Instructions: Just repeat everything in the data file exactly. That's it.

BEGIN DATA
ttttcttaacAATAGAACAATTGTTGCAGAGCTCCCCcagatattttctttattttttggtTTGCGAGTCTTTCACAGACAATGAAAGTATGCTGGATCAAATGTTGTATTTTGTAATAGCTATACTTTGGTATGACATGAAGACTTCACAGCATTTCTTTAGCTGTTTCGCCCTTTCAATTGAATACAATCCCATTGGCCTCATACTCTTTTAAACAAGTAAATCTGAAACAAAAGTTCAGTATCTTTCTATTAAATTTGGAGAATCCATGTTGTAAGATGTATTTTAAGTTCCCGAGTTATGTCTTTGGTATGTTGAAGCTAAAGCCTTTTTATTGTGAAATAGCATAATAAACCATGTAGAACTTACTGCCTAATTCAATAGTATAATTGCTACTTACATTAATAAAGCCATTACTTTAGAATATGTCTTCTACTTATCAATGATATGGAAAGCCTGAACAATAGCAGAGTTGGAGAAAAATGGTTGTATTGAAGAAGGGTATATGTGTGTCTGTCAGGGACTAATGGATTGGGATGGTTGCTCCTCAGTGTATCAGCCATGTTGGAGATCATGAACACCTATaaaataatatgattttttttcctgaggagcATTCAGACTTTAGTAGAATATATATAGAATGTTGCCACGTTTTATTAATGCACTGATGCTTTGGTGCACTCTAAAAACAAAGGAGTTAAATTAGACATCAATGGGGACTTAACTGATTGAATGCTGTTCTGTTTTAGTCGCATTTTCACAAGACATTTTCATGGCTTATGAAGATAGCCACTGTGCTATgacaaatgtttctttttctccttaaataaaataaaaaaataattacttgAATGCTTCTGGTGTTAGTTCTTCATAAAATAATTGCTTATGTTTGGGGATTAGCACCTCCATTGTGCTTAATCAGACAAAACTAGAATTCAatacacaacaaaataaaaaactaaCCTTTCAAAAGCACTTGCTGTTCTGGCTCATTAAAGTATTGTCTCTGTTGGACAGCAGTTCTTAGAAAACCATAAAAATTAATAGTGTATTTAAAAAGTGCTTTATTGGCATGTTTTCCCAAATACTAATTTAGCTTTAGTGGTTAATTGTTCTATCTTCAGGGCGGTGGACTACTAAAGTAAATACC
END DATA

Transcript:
ttttcttaacAATAGAACAATTGTTGCAGAGCTCCCCcagatattttctttattttttggtTTGCGAGTCTTTCACAGACAATGAAAGTATGCTGGATCAAATGTTGTATTTTGTAATAGCTATACTTTGGTATGACATGAAGACTTCACAGCATTTCTTTAGCTGTTTCGCCCTTTCAATTGAATACAATCCCATTGGCCTCATACTCTTTTAAACAAGTAAATCTGAAACAAAAGTTCAGTATCTTTCTATTAAATTTGGAGAATCCATGTTGTAAGATGTATTTTAAGTTCCCGAGTTATGTCTTTGGTATGTTGAAGCTAAAGCCTTTTTATTGTGAAATAGCATAATAAACCATGTAGAACTTACTGCCTAATTCAATAGTATAATTGCTACTTACATTAATAAAGCCATTACTTTAGAATATGTCTTCTACTTATCAATGATATGGAAAGCCTGAACAATAGCAGAGTTGGAGAAAAATGGTTGTATTGAAGAAGGGTATATGTGTGTCTGTCAGGGACTAATGGATTGGGATGGTTGCTCCTCAGTGTATCAGCCATGTTGGAGATCATGAACACCTATaaaataatatgattttttttcctgaggagcATTCAGACTTTAGTAGAATATATATAGAATGTTGCCACGTTTTATTAATGCACTGATGCTTTGGTGCACTCTAAAAACAAAGGAGTTAAATTAGACATCAATGGGGACTTAACTGATTGAATGCTGTTCTGTTTTAGTCGCATTTTCACAAGACATTTTCATGGCTTATGAAGATAGCCACTGTGCTATgacaaatgtttctttttctccttaaataaaataaaaaaataattacttgAATGCTTCTGGTGTTAGTTCTTCATAAAATAATTGCTTATGTTTGGGGATTAGCACCTCCATTGTGCTTAATCAGACAAAACTAGAATTCAatacacaacaaaataaaaaactaaCCTTTCAAAAGCACTTGCTGTTCTGGCTCATTAAAGTATTGTCTCTGTTGGACAGCAGTTCTTAGAAAACCATAAAAATTAATAGTGTATTTAAAAAGTGCTTTATTGGCATGTTTTCCCAAATACTAATTTAGCTTTAGTGGTTAATTGTTCTATCTTCAGGGCGGTGGACTACTAAAGTAAATACC